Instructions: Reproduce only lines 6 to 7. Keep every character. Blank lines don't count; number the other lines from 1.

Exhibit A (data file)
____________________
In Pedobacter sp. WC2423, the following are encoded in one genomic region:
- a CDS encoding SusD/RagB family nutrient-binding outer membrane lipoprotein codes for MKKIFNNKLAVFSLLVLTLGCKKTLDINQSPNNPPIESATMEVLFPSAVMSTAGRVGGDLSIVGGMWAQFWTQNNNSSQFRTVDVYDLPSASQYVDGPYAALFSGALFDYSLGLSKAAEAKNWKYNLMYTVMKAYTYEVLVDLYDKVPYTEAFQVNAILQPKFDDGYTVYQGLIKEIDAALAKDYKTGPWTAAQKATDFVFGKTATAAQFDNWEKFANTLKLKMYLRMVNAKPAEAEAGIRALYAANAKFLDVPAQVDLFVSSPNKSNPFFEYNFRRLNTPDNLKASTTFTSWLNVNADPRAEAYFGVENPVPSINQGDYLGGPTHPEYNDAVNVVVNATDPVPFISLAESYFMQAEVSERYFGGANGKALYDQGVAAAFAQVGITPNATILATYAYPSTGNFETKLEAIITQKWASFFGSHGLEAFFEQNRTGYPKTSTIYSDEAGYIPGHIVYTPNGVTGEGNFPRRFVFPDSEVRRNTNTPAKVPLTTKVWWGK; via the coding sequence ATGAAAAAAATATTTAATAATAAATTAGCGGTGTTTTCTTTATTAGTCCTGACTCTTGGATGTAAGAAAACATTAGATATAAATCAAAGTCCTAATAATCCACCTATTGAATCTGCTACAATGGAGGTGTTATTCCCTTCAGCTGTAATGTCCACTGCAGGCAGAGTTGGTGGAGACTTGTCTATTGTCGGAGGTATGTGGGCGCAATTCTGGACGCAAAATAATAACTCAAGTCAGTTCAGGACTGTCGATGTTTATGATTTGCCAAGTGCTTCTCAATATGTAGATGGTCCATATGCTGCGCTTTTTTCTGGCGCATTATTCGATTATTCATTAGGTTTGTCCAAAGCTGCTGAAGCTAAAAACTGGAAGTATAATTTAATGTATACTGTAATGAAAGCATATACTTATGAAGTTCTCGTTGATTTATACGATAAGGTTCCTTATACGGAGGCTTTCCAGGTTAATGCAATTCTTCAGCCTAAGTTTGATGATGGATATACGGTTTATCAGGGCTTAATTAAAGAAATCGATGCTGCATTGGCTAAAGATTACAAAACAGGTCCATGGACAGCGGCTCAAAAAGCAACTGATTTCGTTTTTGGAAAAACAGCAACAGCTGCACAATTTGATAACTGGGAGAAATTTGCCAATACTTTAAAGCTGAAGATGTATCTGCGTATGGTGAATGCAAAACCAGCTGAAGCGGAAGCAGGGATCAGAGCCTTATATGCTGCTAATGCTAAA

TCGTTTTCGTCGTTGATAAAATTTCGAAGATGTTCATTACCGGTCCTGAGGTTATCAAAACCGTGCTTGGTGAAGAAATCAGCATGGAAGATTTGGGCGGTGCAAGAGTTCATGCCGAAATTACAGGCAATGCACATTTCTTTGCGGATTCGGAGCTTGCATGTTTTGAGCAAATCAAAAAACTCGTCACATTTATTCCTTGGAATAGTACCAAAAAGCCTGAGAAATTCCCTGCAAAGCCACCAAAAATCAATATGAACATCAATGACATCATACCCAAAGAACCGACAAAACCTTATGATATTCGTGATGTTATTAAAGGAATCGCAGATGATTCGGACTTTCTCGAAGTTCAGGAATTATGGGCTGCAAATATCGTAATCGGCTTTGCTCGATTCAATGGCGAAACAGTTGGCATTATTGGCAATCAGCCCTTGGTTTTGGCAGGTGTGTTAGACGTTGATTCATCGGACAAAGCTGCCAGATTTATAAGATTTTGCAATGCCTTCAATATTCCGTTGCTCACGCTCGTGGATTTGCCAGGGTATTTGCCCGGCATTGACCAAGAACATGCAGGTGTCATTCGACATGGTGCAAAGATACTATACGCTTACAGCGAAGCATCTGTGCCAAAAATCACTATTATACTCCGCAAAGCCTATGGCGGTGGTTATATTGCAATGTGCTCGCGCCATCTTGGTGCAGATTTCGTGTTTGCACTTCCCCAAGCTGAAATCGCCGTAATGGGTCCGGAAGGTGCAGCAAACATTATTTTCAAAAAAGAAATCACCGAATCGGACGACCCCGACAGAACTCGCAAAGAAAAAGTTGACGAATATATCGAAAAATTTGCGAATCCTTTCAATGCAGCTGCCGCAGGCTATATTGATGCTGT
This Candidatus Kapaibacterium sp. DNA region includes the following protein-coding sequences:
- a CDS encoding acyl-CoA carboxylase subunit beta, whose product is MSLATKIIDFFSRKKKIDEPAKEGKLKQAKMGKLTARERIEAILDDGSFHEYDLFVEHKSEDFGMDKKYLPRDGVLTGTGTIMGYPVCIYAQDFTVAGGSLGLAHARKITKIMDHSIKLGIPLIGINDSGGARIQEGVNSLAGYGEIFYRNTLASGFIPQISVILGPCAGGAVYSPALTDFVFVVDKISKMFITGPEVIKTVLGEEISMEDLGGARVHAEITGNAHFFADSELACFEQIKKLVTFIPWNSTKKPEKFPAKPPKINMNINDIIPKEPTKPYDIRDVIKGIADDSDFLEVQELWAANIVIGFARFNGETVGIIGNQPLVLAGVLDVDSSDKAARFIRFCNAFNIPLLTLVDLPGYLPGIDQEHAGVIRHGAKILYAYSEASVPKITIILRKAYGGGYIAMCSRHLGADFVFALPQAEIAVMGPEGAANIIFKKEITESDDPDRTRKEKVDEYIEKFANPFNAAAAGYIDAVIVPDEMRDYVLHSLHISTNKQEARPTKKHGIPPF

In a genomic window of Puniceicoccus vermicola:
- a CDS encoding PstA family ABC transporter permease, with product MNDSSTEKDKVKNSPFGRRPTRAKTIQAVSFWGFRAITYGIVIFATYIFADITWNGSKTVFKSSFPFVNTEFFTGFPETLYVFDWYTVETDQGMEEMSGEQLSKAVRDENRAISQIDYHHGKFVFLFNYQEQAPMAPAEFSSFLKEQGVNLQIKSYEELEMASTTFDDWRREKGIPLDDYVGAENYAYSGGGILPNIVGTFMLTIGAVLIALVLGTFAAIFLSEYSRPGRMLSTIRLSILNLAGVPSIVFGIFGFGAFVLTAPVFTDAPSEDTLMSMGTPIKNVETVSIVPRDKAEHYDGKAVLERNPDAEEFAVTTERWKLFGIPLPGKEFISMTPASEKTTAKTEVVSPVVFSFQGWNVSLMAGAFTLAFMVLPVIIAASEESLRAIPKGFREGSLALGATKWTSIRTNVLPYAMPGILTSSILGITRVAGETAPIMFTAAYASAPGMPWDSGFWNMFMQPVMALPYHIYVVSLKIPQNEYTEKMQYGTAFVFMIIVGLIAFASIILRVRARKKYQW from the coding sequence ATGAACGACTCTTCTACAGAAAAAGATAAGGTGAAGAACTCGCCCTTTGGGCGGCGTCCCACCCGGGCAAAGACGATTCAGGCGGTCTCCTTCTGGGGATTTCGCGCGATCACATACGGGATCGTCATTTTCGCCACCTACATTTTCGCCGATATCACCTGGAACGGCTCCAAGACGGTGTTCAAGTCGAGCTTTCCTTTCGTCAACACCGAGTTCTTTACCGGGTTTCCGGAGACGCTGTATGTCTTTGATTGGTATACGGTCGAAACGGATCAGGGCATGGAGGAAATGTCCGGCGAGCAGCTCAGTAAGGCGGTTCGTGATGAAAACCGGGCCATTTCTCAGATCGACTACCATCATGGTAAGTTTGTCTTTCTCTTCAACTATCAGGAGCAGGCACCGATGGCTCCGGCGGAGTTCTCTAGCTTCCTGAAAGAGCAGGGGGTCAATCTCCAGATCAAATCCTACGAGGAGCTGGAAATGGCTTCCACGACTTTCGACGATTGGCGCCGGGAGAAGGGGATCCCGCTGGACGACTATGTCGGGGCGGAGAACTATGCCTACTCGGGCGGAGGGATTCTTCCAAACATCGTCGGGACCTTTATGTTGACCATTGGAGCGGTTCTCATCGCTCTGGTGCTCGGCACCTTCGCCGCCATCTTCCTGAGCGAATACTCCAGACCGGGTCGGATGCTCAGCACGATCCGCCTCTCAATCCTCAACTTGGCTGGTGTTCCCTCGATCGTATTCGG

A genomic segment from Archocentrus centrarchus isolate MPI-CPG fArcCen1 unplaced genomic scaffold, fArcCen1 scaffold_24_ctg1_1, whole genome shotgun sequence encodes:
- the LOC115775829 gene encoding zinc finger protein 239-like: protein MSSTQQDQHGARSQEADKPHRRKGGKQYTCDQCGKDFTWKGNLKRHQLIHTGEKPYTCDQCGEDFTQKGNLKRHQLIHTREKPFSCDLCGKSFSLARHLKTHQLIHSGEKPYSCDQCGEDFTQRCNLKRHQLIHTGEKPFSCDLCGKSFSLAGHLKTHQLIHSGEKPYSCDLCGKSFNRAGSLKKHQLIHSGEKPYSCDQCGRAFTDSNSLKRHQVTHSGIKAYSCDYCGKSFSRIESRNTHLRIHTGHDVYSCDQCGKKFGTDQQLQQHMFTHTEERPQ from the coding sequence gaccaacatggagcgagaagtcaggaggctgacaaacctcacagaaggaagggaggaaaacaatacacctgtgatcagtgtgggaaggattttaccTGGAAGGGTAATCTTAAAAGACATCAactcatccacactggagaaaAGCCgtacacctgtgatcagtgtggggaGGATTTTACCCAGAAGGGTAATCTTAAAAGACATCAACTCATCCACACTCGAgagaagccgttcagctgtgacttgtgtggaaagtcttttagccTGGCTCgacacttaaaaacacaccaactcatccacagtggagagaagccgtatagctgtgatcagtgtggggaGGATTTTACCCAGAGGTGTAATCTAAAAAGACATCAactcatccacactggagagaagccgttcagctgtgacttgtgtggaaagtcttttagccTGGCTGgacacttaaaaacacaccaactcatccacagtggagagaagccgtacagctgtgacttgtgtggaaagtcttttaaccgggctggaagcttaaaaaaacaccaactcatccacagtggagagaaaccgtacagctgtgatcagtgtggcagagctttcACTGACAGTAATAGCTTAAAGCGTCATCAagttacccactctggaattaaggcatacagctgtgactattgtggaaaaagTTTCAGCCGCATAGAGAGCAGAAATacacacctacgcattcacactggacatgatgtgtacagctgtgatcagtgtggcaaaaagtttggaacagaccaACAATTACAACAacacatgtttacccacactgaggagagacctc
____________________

In a genomic window of Puniceicoccus vermicola:
- a CDS encoding PstA family ABC transporter permease, with product MNDSSTEKDKVKNSPFGRRPTRAKTIQAVSFWGFRAITYGIVIFATYIFADITWNGSKTVFKSSFPFVNTEFFTGFPETLYVFDWYTVETDQGMEEMSGEQLSKAVRDENRAISQIDYHHGKFVFLFNYQEQAPMAPAEFSSFLKEQGVNLQIKSYEELEMASTTFDDWRREKGIPLDDYVGAENYAYSGGGILPNIVGTFMLTIGAVLIALVLGTFAAIFLSEYSRPGRMLSTIRLSILNLAGVPSIVFGIFGFGAFVLTAPVFTDAPSEDTLMSMGTPIKNVETVSIVPRDKAEHYDGKAVLERNPDAEEFAVTTERWKLFGIPLPGKEFISMTPASEKTTAKTEVVSPVVFSFQGWNVSLMAGAFTLAFMVLPVIIAASEESLRAIPKGFREGSLALGATKWTSIRTNVLPYAMPGILTSSILGITRVAGETAPIMFTAAYASAPGMPWDSGFWNMFMQPVMALPYHIYVVSLKIPQNEYTEKMQYGTAFVFMIIVGLIAFASIILRVRARKKYQW from the coding sequence ATGAACGACTCTTCTACAGAAAAAGATAAGGTGAAGAACTCGCCCTTTGGGCGGCGTCCCACCCGGGCAAAGACGATTCAGGCGGTCTCCTTCTGGGGATTTCGCGCGATCACATACGGGATCGTCATTTTCGCCACCTACATTTTCGCCGATATCACCTGGAACGGCTCCAAGACGGTGTTCAAGTCGAGCTTTCCTTTCGTCAACACCGAGTTCTTTACCGGGTTTCCGGAGACGCTGTATGTCTTTGATTGGTATACGGTCGAAACGGATCAGGGCATGGAGGAAATGTCCGGCGAGCAGCTCAGTAAGGCGGTTCGTGATGAAAACCGGGCCATTTCTCAGATCGACTACCATCATGGTAAGTTTGTCTTTCTCTTCAACTATCAGGAGCAGGCACCGATGGCTCCGGCGGAGTTCTCTAGCTTCCTGAAAGAGCAGGGGGTCAATCTCCAGATCAAATCCTACGAGGAGCTGGAAATGGCTTCCACGACTTTCGACGATTGGCGCCGGGAGAAGGGGATCCCGCTGGACGACTATGTCGGGGCGGAGAACTATGCCTACTCGGGCGGAGGGATTCTTCCAAACATCGTCGGGACCTTTATGTTGACCATTGGAGCGGTTCTCATCGCTCTGGTGCTCGGCACCTTCGCCGCCATCTTCCTGAGCGAATACTCCAGACCGGGTCGGATGCTCAGCACGATCCGCCTCTCAATCCTCAACTTGGCTGGTGTTCCCTCGATCGTATTCGG